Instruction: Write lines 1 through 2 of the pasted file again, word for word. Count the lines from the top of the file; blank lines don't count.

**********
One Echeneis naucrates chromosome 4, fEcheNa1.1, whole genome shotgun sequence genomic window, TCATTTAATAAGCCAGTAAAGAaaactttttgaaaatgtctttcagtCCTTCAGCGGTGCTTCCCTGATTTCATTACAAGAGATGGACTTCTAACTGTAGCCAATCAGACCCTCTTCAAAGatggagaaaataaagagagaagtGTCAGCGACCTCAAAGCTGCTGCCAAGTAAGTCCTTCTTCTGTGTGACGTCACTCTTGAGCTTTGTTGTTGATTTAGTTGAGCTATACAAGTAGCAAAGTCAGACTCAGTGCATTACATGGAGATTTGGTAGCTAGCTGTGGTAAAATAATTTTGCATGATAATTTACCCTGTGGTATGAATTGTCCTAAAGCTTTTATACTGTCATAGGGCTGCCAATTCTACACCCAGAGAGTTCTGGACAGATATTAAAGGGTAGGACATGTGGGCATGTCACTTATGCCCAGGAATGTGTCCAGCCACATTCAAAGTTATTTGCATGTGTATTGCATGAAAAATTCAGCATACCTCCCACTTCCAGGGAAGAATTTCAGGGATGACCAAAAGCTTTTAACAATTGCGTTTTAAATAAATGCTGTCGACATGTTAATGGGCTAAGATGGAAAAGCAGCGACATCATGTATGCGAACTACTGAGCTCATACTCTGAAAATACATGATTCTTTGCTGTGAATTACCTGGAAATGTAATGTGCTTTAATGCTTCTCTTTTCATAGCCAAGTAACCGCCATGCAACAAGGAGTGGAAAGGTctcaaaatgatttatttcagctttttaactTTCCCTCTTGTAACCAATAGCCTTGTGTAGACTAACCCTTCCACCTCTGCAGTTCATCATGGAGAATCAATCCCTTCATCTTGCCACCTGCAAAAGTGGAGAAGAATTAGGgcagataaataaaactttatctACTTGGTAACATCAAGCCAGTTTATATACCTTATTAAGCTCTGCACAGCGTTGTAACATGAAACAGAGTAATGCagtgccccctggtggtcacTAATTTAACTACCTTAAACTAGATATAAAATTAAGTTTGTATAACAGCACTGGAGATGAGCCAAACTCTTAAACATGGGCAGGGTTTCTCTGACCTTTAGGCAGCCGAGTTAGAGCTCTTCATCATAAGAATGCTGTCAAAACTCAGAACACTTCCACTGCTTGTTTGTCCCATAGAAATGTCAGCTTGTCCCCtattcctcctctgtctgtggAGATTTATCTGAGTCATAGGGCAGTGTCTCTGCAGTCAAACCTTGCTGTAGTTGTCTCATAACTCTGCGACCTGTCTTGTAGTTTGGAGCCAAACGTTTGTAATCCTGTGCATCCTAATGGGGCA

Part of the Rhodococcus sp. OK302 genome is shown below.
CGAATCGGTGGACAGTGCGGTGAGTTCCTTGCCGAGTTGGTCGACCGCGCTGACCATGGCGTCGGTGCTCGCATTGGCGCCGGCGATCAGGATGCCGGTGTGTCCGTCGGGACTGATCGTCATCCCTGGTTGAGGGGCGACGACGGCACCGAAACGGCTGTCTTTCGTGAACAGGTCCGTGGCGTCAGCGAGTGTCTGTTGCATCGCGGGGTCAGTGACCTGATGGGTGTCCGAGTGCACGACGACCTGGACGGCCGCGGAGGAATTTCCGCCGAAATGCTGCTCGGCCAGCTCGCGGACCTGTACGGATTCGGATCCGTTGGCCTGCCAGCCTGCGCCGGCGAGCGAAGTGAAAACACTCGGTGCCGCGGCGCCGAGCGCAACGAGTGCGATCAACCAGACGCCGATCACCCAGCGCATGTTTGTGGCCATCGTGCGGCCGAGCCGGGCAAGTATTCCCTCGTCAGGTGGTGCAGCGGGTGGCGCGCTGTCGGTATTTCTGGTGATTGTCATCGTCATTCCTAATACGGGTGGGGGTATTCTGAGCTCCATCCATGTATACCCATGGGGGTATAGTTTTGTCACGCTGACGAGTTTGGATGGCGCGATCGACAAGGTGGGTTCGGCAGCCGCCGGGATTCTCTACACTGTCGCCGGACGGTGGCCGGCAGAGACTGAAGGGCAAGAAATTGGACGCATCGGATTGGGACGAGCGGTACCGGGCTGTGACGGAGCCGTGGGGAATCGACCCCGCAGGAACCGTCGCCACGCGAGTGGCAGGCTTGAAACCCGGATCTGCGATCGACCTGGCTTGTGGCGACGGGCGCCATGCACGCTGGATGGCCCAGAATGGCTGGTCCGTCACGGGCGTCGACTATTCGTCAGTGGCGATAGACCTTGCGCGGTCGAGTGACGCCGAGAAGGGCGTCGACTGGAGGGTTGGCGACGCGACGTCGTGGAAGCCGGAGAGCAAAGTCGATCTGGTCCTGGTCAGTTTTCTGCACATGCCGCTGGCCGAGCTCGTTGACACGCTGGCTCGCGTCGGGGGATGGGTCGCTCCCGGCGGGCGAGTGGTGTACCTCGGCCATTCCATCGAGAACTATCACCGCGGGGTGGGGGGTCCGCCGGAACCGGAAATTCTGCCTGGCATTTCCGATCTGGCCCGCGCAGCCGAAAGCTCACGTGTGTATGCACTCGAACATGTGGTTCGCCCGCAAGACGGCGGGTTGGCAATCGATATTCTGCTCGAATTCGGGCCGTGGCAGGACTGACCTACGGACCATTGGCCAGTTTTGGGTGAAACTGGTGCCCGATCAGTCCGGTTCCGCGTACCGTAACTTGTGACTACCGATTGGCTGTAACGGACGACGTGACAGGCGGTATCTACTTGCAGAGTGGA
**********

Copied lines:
One Echeneis naucrates chromosome 4, fEcheNa1.1, whole genome shotgun sequence genomic window, TCATTTAATAAGCCAGTAAAGAaaactttttgaaaatgtctttcagtCCTTCAGCGGTGCTTCCCTGATTTCATTACAAGAGATGGACTTCTAACTGTAGCCAATCAGACCCTCTTCAAAGatggagaaaataaagagagaagtGTCAGCGACCTCAAAGCTGCTGCCAAGTAAGTCCTTCTTCTGTGTGACGTCACTCTTGAGCTTTGTTGTTGATTTAGTTGAGCTATACAAGTAGCAAAGTCAGACTCAGTGCATTACATGGAGATTTGGTAGCTAGCTGTGGTAAAATAATTTTGCATGATAATTTACCCTGTGGTATGAATTGTCCTAAAGCTTTTATACTGTCATAGGGCTGCCAATTCTACACCCAGAGAGTTCTGGACAGATATTAAAGGGTAGGACATGTGGGCATGTCACTTATGCCCAGGAATGTGTCCAGCCACATTCAAAGTTATTTGCATGTGTATTGCATGAAAAATTCAGCATACCTCCCACTTCCAGGGAAGAATTTCAGGGATGACCAAAAGCTTTTAACAATTGCGTTTTAAATAAATGCTGTCGACATGTTAATGGGCTAAGATGGAAAAGCAGCGACATCATGTATGCGAACTACTGAGCTCATACTCTGAAAATACATGATTCTTTGCTGTGAATTACCTGGAAATGTAATGTGCTTTAATGCTTCTCTTTTCATAGCCAAGTAACCGCCATGCAACAAGGAGTGGAAAGGTctcaaaatgatttatttcagctttttaactTTCCCTCTTGTAACCAATAGCCTTGTGTAGACTAACCCTTCCACCTCTGCAGTTCATCATGGAGAATCAATCCCTTCATCTTGCCACCTGCAAAAGTGGAGAAGAATTAGGgcagataaataaaactttatctACTTGGTAACATCAAGCCAGTTTATATACCTTATTAAGCTCTGCACAGCGTTGTAACATGAAACAGAGTAATGCagtgccccctggtggtcacTAATTTAACTACCTTAAACTAGATATAAAATTAAGTTTGTATAACAGCACTGGAGATGAGCCAAACTCTTAAACATGGGCAGGGTTTCTCTGACCTTTAGGCAGCCGAGTTAGAGCTCTTCATCATAAGAATGCTGTCAAAACTCAGAACACTTCCACTGCTTGTTTGTCCCATAGAAATGTCAGCTTGTCCCCtattcctcctctgtctgtggAGATTTATCTGAGTCATAGGGCAGTGTCTCTGCAGTCAAACCTTGCTGTAGTTGTCTCATAACTCTGCGACCTGTCTTGTAGTTTGGAGCCAAACGTTTGTAATCCTGTGCATCCTAATGGGGCA

Part of the Rhodococcus sp. OK302 genome is shown below.